Mushrooms and Leaves

I saw only one dog with dog walker this morning. No barking from behind the cedar fence or chain-link either.

This autumn I’ve seen more mushrooms than I can remember from past years. I’ve been picking fungus pods from around my flower area most of the growing season.
Since I started my walking program, I’ve seen a great variety of mushrooms in people’s yards. White bubbles the size of softballs, brown flat tops resembling toad stools in illustrated children’s books, and other shapes seem to be in all but the fastidiously trimmed yards. Not a morel to be seen.
A garden show commentator told one caller, “A line of mushrooms across a lawn may be an indicator of a dying tree.” Wow! Nearly every tree in the neighborhood must be on its last root. As heard on late night TV advertising, “But wait, there’s more.” Many lawns where there have been no trees during our many years in the neighborhood also have mushrooms. Am I curious enough to do a real study? Nah!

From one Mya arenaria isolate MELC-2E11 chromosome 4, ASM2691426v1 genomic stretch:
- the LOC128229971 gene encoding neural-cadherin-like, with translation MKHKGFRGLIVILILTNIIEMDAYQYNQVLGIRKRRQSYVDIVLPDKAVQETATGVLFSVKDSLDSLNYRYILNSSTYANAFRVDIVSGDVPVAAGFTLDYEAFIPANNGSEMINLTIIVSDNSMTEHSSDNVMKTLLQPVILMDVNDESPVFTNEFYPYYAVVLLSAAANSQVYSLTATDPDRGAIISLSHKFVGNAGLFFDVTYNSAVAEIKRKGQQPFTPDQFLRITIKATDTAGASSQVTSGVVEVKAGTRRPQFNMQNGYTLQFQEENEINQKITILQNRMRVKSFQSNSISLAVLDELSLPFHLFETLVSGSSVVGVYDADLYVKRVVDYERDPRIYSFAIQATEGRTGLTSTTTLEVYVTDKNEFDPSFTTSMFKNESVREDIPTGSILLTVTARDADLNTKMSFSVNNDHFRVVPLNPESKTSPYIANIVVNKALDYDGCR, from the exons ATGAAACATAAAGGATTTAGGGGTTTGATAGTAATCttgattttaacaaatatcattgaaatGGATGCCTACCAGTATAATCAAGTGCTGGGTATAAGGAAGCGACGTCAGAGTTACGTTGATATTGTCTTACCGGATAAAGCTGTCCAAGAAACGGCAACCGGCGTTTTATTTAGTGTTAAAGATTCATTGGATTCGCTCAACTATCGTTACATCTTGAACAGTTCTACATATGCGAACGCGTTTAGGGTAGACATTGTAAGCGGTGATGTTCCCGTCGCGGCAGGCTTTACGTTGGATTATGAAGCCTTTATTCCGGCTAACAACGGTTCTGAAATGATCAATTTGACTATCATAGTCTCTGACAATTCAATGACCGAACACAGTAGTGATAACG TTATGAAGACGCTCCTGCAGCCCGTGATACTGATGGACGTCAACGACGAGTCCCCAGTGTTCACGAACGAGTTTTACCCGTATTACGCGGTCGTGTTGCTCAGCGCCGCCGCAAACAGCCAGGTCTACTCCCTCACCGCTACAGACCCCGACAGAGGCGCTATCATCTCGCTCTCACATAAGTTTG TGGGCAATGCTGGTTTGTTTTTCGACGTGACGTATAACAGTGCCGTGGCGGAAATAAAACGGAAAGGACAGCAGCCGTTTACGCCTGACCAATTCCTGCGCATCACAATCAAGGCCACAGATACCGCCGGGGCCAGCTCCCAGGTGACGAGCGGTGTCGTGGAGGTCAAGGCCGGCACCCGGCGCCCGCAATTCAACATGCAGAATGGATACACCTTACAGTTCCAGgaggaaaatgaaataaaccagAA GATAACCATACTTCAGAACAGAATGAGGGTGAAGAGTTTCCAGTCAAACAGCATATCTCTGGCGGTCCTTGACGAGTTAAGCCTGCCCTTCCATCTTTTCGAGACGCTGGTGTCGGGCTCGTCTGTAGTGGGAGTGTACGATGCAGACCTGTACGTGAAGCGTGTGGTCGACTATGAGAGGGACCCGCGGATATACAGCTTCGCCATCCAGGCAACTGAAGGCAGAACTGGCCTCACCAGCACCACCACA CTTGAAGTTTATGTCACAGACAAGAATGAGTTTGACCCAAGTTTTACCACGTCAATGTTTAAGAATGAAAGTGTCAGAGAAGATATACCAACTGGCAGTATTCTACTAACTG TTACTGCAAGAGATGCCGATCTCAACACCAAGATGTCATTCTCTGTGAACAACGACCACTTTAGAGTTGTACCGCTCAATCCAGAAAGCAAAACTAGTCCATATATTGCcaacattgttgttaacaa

Fallen leaves on the street and sidewalks were as crisp as fresh corn flakes from the box when I started this. Today they were mostly soggy like leftover flakes in milk. One apple on a neighbor’s tree was still clinging to its branch a few days ago. OK! OK, it’s not a leaf. I looked again when I read the comic strip where Ed Crankshaft waited for days to capture the last leaf on his tree. The apple was there then, but today it has joined others in their job to start spreading the wild orchard.
Last week one man on my route was blowing leaves to the curb. Today his lawn was as covered as it had been the week before. Perhaps he just needed to get out of the house for a while. It’s obvious to me that he’ll have another opportunity.
The most leaves I remember seeing were at Ft. Devens, MS, when I was stationed there in 1956. I’d been there in ’55, but after casual company grunts had removed all the fallen leaves.
Remember Doris Day and others singing, “…The falling leaves of red and gold…?”